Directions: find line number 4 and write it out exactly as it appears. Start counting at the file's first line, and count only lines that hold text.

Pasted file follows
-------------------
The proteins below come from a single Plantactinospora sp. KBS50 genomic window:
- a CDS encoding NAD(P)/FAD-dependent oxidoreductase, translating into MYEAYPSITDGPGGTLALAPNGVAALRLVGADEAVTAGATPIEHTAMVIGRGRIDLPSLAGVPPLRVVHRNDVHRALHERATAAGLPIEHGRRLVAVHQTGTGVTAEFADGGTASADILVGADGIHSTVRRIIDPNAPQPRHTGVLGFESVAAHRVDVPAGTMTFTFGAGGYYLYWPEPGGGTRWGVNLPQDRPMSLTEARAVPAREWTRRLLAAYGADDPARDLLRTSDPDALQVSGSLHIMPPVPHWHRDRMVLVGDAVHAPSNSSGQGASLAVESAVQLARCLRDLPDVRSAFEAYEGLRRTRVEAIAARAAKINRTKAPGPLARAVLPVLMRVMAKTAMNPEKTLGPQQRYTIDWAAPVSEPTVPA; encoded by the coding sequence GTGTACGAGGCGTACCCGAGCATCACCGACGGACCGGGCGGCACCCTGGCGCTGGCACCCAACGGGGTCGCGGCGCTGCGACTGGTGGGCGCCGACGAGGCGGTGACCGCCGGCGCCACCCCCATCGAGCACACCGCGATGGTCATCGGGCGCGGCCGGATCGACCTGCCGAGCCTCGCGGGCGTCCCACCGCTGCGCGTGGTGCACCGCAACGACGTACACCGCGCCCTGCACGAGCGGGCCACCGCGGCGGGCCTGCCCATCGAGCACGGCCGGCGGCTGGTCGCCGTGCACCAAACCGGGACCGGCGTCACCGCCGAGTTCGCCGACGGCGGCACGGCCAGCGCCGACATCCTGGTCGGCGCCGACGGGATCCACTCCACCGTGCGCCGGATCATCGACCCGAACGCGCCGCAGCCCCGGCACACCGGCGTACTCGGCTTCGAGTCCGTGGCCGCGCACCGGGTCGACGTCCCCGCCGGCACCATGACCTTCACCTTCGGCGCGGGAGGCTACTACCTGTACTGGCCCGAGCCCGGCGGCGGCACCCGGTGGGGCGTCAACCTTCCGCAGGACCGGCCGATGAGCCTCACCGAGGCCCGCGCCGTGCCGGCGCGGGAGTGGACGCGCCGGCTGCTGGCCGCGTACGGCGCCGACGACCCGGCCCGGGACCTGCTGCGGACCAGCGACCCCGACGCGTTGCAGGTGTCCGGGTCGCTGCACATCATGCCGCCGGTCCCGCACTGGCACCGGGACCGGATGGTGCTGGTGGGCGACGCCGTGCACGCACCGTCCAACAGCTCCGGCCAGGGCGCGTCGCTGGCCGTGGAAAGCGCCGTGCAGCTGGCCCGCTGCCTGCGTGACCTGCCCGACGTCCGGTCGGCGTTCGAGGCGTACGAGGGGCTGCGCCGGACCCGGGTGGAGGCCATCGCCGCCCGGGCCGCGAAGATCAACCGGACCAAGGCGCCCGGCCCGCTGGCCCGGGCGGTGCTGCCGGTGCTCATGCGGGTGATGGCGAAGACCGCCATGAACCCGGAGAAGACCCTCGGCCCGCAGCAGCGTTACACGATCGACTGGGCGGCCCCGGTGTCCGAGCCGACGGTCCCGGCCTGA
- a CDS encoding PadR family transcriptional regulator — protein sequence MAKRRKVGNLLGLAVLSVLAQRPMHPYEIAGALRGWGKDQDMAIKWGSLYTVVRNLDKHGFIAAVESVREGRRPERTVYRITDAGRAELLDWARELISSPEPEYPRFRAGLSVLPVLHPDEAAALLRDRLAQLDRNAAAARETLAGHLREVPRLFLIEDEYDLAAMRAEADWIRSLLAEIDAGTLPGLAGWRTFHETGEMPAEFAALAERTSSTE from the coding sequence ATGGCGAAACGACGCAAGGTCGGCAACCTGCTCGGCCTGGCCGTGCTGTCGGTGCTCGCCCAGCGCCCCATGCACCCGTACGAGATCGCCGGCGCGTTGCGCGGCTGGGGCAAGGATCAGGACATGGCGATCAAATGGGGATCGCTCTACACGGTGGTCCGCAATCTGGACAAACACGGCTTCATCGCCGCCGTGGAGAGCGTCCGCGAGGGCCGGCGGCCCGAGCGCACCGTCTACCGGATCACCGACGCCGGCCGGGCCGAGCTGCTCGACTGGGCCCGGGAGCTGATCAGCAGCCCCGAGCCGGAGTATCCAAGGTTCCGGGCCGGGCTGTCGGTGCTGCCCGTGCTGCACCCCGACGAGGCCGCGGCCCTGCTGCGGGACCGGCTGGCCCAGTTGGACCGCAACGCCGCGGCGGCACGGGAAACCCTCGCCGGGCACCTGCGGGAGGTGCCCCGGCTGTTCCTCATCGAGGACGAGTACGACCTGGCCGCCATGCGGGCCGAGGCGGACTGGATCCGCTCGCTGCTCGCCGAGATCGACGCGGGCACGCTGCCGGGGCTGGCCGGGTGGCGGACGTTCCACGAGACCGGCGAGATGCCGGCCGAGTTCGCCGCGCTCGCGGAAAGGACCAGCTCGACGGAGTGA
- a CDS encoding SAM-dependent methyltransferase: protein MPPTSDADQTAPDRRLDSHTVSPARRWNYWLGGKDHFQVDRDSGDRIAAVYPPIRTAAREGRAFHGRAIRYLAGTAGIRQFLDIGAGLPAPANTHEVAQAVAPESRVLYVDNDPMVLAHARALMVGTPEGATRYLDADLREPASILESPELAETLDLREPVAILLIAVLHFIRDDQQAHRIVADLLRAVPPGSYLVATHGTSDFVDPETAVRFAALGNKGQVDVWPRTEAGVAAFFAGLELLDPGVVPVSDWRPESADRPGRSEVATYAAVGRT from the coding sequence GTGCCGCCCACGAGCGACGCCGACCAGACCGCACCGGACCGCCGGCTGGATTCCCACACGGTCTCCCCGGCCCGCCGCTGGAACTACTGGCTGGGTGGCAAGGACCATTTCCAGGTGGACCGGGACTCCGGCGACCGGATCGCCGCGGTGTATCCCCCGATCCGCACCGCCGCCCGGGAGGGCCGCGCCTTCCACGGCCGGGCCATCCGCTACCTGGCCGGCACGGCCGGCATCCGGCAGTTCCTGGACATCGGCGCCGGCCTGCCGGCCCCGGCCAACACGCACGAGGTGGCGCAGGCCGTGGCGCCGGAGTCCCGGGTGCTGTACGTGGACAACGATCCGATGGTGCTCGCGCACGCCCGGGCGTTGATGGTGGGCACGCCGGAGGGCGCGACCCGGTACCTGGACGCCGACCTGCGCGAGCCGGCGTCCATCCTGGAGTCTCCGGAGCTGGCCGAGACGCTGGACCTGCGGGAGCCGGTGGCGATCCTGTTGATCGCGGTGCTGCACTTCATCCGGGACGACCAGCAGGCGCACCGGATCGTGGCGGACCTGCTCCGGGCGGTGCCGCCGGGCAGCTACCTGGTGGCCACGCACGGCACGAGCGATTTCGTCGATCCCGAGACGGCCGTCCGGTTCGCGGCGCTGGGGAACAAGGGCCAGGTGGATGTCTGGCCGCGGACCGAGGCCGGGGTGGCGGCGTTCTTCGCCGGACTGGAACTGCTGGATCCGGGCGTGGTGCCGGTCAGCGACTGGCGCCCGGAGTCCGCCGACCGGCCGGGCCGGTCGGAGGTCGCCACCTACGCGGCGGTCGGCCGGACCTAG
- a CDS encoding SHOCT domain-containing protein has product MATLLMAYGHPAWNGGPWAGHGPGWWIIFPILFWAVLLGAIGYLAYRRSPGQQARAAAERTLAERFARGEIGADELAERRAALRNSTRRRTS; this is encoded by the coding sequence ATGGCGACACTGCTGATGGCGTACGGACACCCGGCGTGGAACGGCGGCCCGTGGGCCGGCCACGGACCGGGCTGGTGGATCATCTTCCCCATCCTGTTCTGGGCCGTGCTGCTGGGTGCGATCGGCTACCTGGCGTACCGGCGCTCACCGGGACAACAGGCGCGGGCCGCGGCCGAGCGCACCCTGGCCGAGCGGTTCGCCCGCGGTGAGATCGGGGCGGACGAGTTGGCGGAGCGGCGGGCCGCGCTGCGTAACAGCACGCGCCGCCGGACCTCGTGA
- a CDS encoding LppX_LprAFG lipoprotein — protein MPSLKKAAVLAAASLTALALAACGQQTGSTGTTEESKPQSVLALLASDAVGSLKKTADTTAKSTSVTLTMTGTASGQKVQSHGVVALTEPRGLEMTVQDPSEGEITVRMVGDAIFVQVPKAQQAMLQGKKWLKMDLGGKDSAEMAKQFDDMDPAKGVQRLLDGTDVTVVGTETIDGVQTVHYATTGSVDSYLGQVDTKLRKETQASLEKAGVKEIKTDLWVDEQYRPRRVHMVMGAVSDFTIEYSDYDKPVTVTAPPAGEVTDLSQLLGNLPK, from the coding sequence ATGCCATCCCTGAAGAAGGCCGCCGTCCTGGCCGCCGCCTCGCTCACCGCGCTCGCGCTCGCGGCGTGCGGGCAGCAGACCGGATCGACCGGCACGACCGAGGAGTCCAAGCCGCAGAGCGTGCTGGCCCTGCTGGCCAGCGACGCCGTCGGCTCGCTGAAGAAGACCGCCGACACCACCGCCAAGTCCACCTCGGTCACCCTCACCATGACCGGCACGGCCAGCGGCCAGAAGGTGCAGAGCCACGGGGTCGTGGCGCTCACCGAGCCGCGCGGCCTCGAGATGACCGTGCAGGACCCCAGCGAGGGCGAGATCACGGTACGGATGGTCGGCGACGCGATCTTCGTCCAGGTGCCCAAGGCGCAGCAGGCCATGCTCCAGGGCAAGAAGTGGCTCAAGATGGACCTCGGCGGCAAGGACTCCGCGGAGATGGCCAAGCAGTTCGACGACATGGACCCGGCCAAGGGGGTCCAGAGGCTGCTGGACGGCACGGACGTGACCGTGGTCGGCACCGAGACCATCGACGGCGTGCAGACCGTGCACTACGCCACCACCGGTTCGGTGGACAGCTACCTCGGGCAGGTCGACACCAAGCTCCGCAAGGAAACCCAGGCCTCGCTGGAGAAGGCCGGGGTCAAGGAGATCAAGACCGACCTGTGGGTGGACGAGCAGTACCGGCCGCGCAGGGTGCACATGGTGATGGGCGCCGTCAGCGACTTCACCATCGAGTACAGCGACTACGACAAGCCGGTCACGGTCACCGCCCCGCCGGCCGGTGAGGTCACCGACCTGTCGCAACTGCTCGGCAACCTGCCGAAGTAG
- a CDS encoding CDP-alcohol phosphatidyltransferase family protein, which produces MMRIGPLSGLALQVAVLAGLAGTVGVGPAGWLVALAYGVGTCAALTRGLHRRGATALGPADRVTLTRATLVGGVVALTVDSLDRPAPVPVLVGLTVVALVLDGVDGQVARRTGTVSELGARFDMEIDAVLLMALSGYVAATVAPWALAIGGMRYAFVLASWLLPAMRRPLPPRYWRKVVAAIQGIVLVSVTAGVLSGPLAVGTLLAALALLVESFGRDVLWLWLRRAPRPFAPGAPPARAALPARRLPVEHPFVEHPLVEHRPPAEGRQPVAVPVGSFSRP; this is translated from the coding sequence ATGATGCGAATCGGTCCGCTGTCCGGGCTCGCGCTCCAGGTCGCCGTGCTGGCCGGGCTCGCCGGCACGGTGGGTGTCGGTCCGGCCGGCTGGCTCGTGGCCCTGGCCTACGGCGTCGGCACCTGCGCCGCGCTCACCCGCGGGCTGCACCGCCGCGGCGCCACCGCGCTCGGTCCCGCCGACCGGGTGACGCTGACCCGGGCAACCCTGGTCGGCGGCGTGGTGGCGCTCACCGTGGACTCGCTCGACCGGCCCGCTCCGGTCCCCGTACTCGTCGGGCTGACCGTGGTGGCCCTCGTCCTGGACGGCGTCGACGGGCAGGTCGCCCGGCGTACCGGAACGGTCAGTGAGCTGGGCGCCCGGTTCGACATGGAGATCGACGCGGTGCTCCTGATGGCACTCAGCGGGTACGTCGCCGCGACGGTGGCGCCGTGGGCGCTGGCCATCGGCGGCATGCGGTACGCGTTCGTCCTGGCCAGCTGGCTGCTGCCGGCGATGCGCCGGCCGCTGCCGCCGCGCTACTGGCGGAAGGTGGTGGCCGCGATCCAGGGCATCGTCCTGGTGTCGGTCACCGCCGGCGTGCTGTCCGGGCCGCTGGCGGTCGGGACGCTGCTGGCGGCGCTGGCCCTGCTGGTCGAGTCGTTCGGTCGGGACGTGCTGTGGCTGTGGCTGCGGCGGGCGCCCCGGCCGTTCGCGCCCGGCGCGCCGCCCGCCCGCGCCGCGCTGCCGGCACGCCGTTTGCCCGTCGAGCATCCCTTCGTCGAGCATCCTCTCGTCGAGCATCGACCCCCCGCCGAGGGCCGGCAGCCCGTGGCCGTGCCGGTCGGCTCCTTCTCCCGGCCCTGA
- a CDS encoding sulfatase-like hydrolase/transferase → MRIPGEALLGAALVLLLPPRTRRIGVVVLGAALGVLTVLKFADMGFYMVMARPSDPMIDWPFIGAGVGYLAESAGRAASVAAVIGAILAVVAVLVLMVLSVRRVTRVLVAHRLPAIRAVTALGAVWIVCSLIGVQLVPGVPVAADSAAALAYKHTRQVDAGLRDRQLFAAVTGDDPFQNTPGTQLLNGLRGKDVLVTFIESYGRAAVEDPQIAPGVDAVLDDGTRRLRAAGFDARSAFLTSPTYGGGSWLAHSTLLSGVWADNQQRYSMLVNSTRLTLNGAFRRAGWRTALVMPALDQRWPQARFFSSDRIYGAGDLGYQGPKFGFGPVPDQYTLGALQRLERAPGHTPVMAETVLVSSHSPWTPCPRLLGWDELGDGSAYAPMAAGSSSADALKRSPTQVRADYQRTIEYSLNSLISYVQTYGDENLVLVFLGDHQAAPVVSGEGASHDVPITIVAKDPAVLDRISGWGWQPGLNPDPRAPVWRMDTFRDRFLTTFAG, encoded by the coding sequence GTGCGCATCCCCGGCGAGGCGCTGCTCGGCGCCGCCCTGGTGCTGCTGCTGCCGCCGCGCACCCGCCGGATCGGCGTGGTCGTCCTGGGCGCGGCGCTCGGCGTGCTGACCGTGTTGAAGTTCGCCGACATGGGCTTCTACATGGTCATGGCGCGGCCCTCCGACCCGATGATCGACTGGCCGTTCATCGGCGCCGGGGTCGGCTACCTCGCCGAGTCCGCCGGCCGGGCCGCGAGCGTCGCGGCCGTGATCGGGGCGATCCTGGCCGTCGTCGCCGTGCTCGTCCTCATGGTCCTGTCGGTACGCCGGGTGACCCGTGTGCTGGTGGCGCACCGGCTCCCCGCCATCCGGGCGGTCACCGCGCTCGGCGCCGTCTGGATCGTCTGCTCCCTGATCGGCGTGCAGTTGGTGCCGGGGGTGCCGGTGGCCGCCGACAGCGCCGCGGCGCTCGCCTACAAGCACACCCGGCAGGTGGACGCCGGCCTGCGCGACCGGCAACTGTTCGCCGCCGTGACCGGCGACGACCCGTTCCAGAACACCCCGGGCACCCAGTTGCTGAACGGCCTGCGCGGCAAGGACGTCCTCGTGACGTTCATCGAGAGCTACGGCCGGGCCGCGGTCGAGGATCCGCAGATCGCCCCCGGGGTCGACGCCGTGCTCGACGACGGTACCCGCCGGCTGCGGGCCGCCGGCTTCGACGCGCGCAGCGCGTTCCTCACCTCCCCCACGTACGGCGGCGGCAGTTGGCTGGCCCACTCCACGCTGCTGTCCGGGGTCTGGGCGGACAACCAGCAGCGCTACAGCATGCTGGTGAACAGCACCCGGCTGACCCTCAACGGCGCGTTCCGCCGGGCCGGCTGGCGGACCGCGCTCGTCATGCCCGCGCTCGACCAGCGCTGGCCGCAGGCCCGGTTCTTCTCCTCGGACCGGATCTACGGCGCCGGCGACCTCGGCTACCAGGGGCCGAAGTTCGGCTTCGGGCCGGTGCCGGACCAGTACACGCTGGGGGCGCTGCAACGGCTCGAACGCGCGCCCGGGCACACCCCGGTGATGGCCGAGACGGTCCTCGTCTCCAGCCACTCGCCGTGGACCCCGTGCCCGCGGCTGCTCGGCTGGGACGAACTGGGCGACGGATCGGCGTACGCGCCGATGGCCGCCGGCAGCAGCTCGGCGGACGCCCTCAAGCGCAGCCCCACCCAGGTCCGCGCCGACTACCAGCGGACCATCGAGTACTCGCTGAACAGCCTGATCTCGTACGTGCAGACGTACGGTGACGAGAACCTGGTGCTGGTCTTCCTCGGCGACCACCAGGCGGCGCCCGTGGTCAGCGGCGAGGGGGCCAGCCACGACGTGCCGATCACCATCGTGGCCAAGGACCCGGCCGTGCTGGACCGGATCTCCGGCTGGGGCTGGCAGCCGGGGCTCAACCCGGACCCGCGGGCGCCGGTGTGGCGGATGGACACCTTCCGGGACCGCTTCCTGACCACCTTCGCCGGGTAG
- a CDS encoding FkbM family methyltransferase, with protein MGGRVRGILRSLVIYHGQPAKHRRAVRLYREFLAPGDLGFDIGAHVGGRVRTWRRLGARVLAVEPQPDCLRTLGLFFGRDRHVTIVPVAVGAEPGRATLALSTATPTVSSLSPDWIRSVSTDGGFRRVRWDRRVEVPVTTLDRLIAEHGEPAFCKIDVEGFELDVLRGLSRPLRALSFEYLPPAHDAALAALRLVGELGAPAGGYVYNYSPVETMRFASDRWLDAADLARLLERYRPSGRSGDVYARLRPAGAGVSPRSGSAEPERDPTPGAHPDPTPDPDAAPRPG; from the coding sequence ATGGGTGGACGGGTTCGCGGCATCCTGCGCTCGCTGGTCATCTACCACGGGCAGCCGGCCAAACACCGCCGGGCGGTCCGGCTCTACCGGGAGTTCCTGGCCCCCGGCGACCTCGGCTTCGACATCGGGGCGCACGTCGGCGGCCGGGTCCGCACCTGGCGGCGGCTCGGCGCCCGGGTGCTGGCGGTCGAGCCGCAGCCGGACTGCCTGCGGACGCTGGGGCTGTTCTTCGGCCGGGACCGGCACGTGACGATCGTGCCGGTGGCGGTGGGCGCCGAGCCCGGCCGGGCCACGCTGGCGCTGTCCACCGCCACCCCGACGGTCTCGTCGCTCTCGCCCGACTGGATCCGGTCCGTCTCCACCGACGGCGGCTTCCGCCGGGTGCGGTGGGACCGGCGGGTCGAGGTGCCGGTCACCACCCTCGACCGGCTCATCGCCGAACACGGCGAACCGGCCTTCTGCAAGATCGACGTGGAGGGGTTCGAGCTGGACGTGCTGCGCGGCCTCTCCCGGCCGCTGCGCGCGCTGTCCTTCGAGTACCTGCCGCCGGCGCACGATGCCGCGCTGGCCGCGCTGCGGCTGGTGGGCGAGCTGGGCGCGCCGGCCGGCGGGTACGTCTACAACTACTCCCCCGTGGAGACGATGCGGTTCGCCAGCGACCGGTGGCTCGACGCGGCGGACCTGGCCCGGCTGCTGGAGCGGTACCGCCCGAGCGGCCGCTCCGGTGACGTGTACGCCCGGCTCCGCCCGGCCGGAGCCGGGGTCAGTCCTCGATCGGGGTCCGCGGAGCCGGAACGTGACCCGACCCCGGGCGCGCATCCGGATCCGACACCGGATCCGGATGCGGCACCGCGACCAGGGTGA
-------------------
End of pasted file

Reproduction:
- a CDS encoding SAM-dependent methyltransferase: protein MPPTSDADQTAPDRRLDSHTVSPARRWNYWLGGKDHFQVDRDSGDRIAAVYPPIRTAAREGRAFHGRAIRYLAGTAGIRQFLDIGAGLPAPANTHEVAQAVAPESRVLYVDNDPMVLAHARALMVGTPEGATRYLDADLREPASILESPELAETLDLREPVAILLIAVLHFIRDDQQAHRIVADLLRAVPPGSYLVATHGTSDFVDPETAVRFAALGNKGQVDVWPRTEAGVAAFFAGLELLDPGVVPVSDWRPESADRPGRSEVATYAAVGRT from the coding sequence GTGCCGCCCACGAGCGACGCCGACCAGACCGCACCGGACCGCCGGCTGGATTCCCACACGGTCTCCCCGGCCCGCCGCTGGAACTACTGGCTGGGTGGCAAGGACCATTTCCAGGTGGACCGGGACTCCGGCGACCGGATCGCCGCGGTGTATCCCCCGATCCGCACCGCCGCCCGGGAGGGCCGCGCCTTCCACGGCCGGGCCATCCGCTACCTGGCCGGCACGGCCGGCATCCGGCAGTTCCTGGACATCGGCGCCGGCCTGCCGGCCCCGGCCAACACGCACGAGGTGGCGCAGGCCGTGGCGCCGGAGTCCCGGGTGCTGTACGTGGACAACGATCCGATGGTGCTCGCGCACGCCCGGGCGTTGATGGTGGGCACGCCGGAGGGCGCGACCCGGTACCTGGACGCCGACCTGCGCGAGCCGGCGTCCATCCTGGAGTCTCCGGAGCTGGCCGAGACGCTGGACCTGCGGGAGCCGGTGGCGATCCTGTTGATCGCGGTGCTGCACTTCATCCGGGACGACCAGCAGGCGCACCGGATCGTGGCGGACCTGCTCCGGGCGGTGCCGCCGGGCAGCTACCTGGTGGCCACGCACGGCACGAGCGATTTCGTCGATCCCGAGACGGCCGTCCGGTTCGCGGCGCTGGGGAACAAGGGCCAGGTGGATGTCTGGCCGCGGACCGAGGCCGGGGTGGCGGCGTTCTTCGCCGGACTGGAACTGCTGGATCCGGGCGTGGTGCCGGTCAGCGACTGGCGCCCGGAGTCCGCCGACCGGCCGGGCCGGTCGGAGGTCGCCACCTACGCGGCGGTCGGCCGGACCTAG